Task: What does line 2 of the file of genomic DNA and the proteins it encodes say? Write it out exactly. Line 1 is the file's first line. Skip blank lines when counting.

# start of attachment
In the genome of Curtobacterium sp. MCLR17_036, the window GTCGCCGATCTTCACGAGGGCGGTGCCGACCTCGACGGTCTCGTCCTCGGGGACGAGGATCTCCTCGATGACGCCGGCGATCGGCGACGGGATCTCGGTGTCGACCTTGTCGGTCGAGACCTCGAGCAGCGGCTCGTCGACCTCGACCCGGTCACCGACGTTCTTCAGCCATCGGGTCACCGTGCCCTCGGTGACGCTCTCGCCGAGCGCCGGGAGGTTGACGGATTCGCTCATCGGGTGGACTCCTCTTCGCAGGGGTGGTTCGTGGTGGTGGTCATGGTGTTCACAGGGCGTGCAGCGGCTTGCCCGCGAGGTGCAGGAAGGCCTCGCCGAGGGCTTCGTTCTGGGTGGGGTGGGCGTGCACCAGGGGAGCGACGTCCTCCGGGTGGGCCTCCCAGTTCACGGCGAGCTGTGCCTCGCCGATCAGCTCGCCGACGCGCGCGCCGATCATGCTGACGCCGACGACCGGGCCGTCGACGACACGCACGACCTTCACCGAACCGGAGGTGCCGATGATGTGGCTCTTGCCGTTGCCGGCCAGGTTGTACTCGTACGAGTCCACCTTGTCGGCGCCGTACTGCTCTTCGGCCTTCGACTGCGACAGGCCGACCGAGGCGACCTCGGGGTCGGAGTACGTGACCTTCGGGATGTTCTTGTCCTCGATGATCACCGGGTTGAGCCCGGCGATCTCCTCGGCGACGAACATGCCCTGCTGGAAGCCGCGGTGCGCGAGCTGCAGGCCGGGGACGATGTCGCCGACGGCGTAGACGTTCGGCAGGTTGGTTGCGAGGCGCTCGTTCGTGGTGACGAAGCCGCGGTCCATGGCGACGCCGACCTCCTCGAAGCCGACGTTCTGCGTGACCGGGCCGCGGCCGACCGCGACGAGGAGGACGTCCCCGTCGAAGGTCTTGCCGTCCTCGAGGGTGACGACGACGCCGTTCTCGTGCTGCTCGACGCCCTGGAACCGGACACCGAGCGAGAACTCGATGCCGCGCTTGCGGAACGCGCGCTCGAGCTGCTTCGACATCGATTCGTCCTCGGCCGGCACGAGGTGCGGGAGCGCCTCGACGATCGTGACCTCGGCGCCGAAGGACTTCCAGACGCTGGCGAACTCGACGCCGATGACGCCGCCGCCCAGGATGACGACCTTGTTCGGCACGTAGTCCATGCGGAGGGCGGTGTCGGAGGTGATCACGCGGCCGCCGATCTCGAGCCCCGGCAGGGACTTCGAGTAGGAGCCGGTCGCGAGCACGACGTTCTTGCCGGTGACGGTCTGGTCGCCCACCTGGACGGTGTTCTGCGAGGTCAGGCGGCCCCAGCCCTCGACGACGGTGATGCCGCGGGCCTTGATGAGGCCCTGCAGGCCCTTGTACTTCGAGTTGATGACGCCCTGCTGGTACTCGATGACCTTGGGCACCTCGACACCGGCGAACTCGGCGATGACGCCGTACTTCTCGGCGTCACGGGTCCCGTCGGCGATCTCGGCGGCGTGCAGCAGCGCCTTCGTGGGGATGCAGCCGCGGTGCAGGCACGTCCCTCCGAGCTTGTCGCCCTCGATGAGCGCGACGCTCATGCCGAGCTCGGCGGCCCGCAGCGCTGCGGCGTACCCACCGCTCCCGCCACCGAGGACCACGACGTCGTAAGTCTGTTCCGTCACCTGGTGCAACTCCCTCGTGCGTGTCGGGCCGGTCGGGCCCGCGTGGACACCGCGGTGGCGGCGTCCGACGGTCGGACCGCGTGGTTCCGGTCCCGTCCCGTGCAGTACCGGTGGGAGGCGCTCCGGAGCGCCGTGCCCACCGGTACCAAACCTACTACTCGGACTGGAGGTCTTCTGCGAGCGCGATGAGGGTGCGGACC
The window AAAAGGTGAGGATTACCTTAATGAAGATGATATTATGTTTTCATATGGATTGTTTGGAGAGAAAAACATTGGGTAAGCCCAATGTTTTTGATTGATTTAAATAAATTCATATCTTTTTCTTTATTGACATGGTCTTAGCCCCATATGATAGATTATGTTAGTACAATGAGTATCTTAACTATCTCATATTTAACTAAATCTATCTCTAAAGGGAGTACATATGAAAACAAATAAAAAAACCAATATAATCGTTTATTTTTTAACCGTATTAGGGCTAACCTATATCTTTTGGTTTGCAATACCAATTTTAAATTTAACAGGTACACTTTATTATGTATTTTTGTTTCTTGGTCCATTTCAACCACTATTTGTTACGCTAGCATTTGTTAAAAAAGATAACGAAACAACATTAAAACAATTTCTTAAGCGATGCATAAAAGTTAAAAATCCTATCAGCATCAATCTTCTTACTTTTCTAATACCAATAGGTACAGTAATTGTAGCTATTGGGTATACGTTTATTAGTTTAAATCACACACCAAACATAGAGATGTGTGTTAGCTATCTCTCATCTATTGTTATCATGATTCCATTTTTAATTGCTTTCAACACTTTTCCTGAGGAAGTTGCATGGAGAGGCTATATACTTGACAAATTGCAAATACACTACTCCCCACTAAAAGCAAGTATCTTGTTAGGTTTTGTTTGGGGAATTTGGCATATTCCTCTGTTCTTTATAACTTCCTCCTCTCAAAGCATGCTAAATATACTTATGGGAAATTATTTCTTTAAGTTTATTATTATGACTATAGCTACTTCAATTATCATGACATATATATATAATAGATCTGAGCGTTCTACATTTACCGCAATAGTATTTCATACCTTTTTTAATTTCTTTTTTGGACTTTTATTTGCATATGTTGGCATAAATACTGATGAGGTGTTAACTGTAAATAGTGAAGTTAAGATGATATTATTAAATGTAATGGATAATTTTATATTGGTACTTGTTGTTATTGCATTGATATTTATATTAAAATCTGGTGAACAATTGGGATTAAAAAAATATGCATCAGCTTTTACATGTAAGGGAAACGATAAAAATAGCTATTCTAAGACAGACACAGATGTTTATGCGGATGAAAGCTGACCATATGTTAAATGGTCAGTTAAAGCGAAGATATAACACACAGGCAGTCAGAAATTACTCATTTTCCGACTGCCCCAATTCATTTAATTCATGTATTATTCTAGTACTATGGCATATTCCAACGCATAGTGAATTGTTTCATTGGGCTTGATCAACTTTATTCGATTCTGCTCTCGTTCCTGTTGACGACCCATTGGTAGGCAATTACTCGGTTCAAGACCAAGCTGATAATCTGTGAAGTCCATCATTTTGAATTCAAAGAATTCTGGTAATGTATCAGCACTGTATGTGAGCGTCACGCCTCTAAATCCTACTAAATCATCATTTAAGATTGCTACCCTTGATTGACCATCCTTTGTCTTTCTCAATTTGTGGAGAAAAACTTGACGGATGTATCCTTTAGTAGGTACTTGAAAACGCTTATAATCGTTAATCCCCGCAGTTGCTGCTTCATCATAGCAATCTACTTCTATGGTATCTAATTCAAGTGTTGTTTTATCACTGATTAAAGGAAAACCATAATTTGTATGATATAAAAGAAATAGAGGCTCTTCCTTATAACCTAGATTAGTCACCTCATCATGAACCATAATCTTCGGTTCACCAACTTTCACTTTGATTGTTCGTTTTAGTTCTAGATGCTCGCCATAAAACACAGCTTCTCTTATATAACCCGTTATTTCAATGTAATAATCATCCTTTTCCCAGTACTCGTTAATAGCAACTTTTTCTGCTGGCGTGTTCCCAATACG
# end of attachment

The window AAAAGGTGAGGATTACCTTAATGAAGATGATATTATGTTTTCATATGGATTGTTTGGAGAGAAAAACATTGGGTAAGCCCAATGTTTTTGATTGATTTAAATAAATTCATATCTTTTTCTTTATTGACATGGTCTTAGCCCCATATGATAGATTATGTTAGTACAATGAGTATCTTAACTATCTCATATTTAACTAAATCTATCTCTAAAGGGAGTACATATGAAAACAAATAAAAAAACCAATATAATCGTTTATTTTTTAACCGTATTAGGGCTAACCTATATCTTTTGGTTTGCAATACCAATTTTAAATTTAACAGGTACACTTTATTATGTATTTTTGTTTCTTGGTCCATTTCAACCACTATTTGTTACGCTAGCATTTGTTAAAAAAGATAACGAAACAACATTAAAACAATTTCTTAAGCGATGCATAAAAGTTAAAAATCCTATCAGCATCAATCTTCTTACTTTTCTAATACCAATAGGTACAGTAATTGTAGCTATTGGGTATACGTTTATTAGTTTAAATCACACACCAAACATAGAGATGTGTGTTAGCTATCTCTCATCTATTGTTATCATGATTCCATTTTTAATTGCTTTCAACACTTTTCCTGAGGAAGTTGCATGGAGAGGCTATATACTTGACAAATTGCAAATACACTACTCCCCACTAAAAGCAAGTATCTTGTTAGGTTTTGTTTGGGGAATTTGGCATATTCCTCTGTTCTTTATAACTTCCTCCTCTCAAAGCATGCTAAATATACTTATGGGAAATTATTTCTTTAAGTTTATTATTATGACTATAGCTACTTCAATTATCATGACATATATATATAATAGATCTGAGCGTTCTACATTTACCGCAATAGTATTTCATACCTTTTTTAATTTCTTTTTTGGACTTTTATTTGCATATGTTGGCATAAATACTGATGAGGTGTTAACTGTAAATAGTGAAGTTAAGATGATATTATTAAATGTAATGGATAATTTTATATTGGTACTTGTTGTTATTGCATTGATATTTATATTAAAATCTGGTGAACAATTGGGATTAAAAAAATATGCATCAGCTTTTACATGTAAGGGAAACGATAAAAATAGCTATTCTAAGACAGACACAGATGTTTATGCGGATGAAAGCTGACCATATGTTAAATGGTCAGTTAAAGCGAAGATATAACACACAGGCAGTCAGAAATTACTCATTTTCCGACTGCCCCAATTCATTTAATTCATGTATTATTCTAGTACTATGGCATATTCCAACGCATAGTGAATTGTTTCATTGGGCTTGATCAACTTTATTCGATTCTGCTCTCGTTCCTGTTGACGACCCATTGGTAGGCAATTACTCGGTTCAAGACCAAGCTGATAATCTGTGAAGTCCATCATTTTGAATTCAAAGAATTCTGGTAATGTATCAGCACTGTATGTGAGCGTCACGCCTCTAAATCCTACTAAATCATCATTTAAGATTGCTACCCTTGATTGACCATCCTTTGTCTTTCTCAATTTGTGGAGAAAAACTTGACGGATGTATCCTTTAGTAGGTACTTGAAAACGCTTATAATCGTTAATCCCCGCAGTTGCTGCTTCATCATAGCAATCTACTTCTATGGTATCTAATTCAAGTGTTGTTTTATCACTGATTAAAGGAAAACCATAATTTGTATGATATAAAAGAAATAGAGGCTCTTCCTTATAACCTAGATTAGTCACCTCATCATGAACCATAATCTTCGGTTCACCAACTTTCACTTTGATTGTTCGTTTTAGTTCTAGATGCTCGCCATAAAACACAGCTTCTCTTATATAACCCGTTATTTCAATGTAATAATCATCCTTTTCCCAGTACTCGTTAATAGCAACTTTTTCTGCTGGCGTGTTCCCAATACG